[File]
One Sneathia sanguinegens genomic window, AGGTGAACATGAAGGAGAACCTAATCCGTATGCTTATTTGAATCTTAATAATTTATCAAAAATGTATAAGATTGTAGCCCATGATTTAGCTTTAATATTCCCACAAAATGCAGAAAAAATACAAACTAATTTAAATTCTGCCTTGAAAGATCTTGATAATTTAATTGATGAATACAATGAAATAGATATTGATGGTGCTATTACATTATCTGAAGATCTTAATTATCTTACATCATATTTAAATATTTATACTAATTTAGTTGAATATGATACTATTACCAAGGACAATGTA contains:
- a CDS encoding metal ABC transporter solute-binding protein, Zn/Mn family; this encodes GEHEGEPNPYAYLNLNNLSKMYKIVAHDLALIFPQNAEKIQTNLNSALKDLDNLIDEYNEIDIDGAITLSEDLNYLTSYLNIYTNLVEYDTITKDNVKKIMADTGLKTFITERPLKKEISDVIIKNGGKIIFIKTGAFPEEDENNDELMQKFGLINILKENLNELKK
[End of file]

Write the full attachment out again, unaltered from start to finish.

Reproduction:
One Sneathia sanguinegens genomic window, AGGTGAACATGAAGGAGAACCTAATCCGTATGCTTATTTGAATCTTAATAATTTATCAAAAATGTATAAGATTGTAGCCCATGATTTAGCTTTAATATTCCCACAAAATGCAGAAAAAATACAAACTAATTTAAATTCTGCCTTGAAAGATCTTGATAATTTAATTGATGAATACAATGAAATAGATATTGATGGTGCTATTACATTATCTGAAGATCTTAATTATCTTACATCATATTTAAATATTTATACTAATTTAGTTGAATATGATACTATTACCAAGGACAATGTA contains:
- a CDS encoding metal ABC transporter solute-binding protein, Zn/Mn family; this encodes GEHEGEPNPYAYLNLNNLSKMYKIVAHDLALIFPQNAEKIQTNLNSALKDLDNLIDEYNEIDIDGAITLSEDLNYLTSYLNIYTNLVEYDTITKDNVKKIMADTGLKTFITERPLKKEISDVIIKNGGKIIFIKTGAFPEEDENNDELMQKFGLINILKENLNELKK